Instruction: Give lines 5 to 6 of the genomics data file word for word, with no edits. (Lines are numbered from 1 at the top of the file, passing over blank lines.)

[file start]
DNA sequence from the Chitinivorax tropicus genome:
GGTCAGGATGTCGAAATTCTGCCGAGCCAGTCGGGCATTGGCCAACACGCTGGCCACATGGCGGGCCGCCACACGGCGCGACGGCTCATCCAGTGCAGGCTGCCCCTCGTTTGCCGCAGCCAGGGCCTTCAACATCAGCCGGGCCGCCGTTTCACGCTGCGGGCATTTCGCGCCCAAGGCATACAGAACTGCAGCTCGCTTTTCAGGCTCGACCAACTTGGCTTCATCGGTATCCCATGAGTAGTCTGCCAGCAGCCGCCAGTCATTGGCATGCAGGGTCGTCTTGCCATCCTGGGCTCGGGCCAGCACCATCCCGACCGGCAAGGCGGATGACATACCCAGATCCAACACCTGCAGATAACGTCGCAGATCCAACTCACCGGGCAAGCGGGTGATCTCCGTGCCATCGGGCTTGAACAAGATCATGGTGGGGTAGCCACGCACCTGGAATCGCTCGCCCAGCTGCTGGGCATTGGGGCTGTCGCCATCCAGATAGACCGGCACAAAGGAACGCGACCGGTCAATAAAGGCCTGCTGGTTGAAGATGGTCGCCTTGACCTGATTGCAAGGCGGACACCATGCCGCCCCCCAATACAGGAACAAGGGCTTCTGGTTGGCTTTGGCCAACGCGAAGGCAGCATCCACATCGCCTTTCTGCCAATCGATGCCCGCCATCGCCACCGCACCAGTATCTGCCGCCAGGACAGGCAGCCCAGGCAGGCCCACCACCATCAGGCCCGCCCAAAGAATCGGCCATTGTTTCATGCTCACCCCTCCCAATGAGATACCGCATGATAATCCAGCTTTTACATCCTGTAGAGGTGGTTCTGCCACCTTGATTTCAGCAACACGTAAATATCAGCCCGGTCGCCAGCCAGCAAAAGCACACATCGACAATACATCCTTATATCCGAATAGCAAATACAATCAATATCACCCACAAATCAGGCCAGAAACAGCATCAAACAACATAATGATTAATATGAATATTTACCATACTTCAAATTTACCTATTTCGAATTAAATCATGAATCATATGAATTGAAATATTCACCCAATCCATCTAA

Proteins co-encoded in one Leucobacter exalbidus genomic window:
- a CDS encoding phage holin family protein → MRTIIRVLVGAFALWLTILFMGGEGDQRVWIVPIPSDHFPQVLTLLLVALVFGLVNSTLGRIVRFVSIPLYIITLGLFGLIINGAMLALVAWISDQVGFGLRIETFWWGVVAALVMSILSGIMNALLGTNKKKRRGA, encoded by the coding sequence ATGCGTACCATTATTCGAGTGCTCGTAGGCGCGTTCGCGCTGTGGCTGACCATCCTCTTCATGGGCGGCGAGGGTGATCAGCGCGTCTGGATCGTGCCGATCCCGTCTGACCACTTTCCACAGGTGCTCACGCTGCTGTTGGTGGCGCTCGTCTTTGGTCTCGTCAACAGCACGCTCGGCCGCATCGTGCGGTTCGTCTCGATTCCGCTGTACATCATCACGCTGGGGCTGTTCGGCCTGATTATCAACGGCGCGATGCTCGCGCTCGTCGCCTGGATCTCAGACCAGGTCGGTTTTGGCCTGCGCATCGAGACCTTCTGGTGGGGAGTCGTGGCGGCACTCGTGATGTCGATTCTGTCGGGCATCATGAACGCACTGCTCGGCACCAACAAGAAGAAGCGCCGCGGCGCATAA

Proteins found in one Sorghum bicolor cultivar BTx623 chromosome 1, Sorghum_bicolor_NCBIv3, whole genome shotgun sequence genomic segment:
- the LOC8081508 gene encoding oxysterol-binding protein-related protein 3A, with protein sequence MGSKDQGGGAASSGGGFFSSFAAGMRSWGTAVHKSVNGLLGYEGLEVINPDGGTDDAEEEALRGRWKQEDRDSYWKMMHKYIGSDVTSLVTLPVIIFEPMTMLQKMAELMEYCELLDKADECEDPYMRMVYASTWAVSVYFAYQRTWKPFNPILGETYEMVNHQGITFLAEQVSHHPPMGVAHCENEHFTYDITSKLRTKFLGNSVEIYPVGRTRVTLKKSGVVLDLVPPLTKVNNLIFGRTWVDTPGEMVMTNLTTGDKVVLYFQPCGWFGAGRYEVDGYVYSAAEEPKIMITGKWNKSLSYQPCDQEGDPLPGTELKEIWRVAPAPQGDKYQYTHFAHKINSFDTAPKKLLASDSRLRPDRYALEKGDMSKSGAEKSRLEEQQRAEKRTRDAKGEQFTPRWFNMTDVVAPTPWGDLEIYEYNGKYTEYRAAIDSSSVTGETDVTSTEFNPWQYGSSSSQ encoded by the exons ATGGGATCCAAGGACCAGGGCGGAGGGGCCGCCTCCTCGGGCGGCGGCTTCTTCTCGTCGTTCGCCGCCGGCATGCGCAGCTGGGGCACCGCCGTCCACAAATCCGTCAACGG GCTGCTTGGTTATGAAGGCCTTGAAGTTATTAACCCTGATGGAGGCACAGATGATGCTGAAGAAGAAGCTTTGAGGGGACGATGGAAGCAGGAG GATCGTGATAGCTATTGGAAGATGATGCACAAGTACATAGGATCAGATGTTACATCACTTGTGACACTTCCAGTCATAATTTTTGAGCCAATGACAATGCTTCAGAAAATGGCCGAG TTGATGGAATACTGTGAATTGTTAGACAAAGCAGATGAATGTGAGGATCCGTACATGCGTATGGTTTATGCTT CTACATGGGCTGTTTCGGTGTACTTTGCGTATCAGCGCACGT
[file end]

Proteins found in one Sorghum bicolor cultivar BTx623 chromosome 1, Sorghum_bicolor_NCBIv3, whole genome shotgun sequence genomic segment:
- the LOC8081508 gene encoding oxysterol-binding protein-related protein 3A, with protein sequence MGSKDQGGGAASSGGGFFSSFAAGMRSWGTAVHKSVNGLLGYEGLEVINPDGGTDDAEEEALRGRWKQEDRDSYWKMMHKYIGSDVTSLVTLPVIIFEPMTMLQKMAELMEYCELLDKADECEDPYMRMVYASTWAVSVYFAYQRTWKPFNPILGETYEMVNHQGITFLAEQVSHHPPMGVAHCENEHFTYDITSKLRTKFLGNSVEIYPVGRTRVTLKKSGVVLDLVPPLTKVNNLIFGRTWVDTPGEMVMTNLTTGDKVVLYFQPCGWFGAGRYEVDGYVYSAAEEPKIMITGKWNKSLSYQPCDQEGDPLPGTELKEIWRVAPAPQGDKYQYTHFAHKINSFDTAPKKLLASDSRLRPDRYALEKGDMSKSGAEKSRLEEQQRAEKRTRDAKGEQFTPRWFNMTDVVAPTPWGDLEIYEYNGKYTEYRAAIDSSSVTGETDVTSTEFNPWQYGSSSSQ encoded by the exons ATGGGATCCAAGGACCAGGGCGGAGGGGCCGCCTCCTCGGGCGGCGGCTTCTTCTCGTCGTTCGCCGCCGGCATGCGCAGCTGGGGCACCGCCGTCCACAAATCCGTCAACGG GCTGCTTGGTTATGAAGGCCTTGAAGTTATTAACCCTGATGGAGGCACAGATGATGCTGAAGAAGAAGCTTTGAGGGGACGATGGAAGCAGGAG GATCGTGATAGCTATTGGAAGATGATGCACAAGTACATAGGATCAGATGTTACATCACTTGTGACACTTCCAGTCATAATTTTTGAGCCAATGACAATGCTTCAGAAAATGGCCGAG TTGATGGAATACTGTGAATTGTTAGACAAAGCAGATGAATGTGAGGATCCGTACATGCGTATGGTTTATGCTT CTACATGGGCTGTTTCGGTGTACTTTGCGTATCAGCGCACGT